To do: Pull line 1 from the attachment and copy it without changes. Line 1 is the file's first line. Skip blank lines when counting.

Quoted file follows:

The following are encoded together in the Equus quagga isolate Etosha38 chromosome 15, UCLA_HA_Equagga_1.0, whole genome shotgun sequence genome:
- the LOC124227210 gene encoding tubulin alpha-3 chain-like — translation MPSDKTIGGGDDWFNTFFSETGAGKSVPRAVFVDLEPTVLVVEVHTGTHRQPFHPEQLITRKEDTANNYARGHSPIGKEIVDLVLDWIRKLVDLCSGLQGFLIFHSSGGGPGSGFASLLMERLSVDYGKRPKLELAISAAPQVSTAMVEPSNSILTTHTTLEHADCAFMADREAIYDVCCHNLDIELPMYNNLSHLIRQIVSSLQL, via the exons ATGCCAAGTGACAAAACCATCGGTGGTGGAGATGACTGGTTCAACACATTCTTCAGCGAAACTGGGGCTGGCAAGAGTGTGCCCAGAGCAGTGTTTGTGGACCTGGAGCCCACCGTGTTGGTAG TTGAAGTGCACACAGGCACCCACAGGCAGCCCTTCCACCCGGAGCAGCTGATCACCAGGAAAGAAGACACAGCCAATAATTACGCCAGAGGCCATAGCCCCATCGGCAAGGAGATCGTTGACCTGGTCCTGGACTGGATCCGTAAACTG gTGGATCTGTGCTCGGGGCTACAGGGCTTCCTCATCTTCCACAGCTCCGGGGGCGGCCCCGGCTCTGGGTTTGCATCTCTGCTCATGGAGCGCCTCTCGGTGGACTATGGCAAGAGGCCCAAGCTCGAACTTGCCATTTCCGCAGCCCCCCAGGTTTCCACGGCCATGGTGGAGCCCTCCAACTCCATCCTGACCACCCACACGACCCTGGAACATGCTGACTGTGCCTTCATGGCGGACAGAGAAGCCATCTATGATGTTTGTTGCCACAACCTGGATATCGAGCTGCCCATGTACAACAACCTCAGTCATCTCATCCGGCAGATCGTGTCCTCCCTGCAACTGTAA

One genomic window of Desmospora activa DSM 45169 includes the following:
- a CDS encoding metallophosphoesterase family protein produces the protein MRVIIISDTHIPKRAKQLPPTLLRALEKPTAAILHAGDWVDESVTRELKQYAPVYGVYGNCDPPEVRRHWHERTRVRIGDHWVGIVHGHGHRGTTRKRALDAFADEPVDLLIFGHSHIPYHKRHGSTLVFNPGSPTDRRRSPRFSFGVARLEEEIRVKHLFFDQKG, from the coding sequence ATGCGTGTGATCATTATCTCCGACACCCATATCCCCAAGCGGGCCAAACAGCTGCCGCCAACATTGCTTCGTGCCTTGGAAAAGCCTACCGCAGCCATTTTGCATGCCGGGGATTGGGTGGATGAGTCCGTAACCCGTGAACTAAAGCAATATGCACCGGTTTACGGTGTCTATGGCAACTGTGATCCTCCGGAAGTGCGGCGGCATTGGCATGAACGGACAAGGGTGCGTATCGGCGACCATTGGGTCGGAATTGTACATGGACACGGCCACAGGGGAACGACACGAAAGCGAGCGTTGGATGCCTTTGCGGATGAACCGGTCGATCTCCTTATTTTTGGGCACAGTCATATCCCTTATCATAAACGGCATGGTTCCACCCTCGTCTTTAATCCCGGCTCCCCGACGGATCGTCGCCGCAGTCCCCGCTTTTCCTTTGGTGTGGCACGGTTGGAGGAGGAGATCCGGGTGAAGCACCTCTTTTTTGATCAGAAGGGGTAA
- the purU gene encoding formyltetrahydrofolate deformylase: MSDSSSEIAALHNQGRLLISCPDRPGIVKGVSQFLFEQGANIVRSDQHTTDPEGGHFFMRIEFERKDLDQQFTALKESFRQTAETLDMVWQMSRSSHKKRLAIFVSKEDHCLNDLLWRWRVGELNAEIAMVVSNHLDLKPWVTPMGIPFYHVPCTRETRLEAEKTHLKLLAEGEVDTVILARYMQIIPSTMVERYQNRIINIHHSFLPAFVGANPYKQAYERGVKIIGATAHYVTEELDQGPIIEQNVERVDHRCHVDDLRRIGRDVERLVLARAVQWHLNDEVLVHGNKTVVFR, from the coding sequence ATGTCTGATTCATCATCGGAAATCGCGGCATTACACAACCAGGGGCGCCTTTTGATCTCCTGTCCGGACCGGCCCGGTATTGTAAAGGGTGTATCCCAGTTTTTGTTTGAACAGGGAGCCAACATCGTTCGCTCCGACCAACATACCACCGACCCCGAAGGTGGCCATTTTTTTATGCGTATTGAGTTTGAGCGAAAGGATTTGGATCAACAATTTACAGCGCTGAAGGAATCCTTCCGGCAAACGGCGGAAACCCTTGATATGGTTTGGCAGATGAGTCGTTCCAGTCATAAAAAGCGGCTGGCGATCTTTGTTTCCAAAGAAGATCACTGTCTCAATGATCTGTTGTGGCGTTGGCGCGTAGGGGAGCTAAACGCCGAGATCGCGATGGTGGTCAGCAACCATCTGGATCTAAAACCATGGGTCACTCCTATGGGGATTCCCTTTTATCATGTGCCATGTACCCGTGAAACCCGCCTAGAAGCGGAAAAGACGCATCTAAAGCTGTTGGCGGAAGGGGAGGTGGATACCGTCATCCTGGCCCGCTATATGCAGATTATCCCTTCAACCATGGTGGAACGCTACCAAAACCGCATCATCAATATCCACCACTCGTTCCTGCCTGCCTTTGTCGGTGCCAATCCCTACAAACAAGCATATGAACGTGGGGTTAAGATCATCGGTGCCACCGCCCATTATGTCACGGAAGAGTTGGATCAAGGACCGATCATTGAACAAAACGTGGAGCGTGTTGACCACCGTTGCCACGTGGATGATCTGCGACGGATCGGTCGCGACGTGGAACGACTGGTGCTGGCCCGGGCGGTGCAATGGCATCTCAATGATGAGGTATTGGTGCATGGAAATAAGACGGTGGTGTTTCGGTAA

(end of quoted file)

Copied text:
The following are encoded together in the Equus quagga isolate Etosha38 chromosome 15, UCLA_HA_Equagga_1.0, whole genome shotgun sequence genome: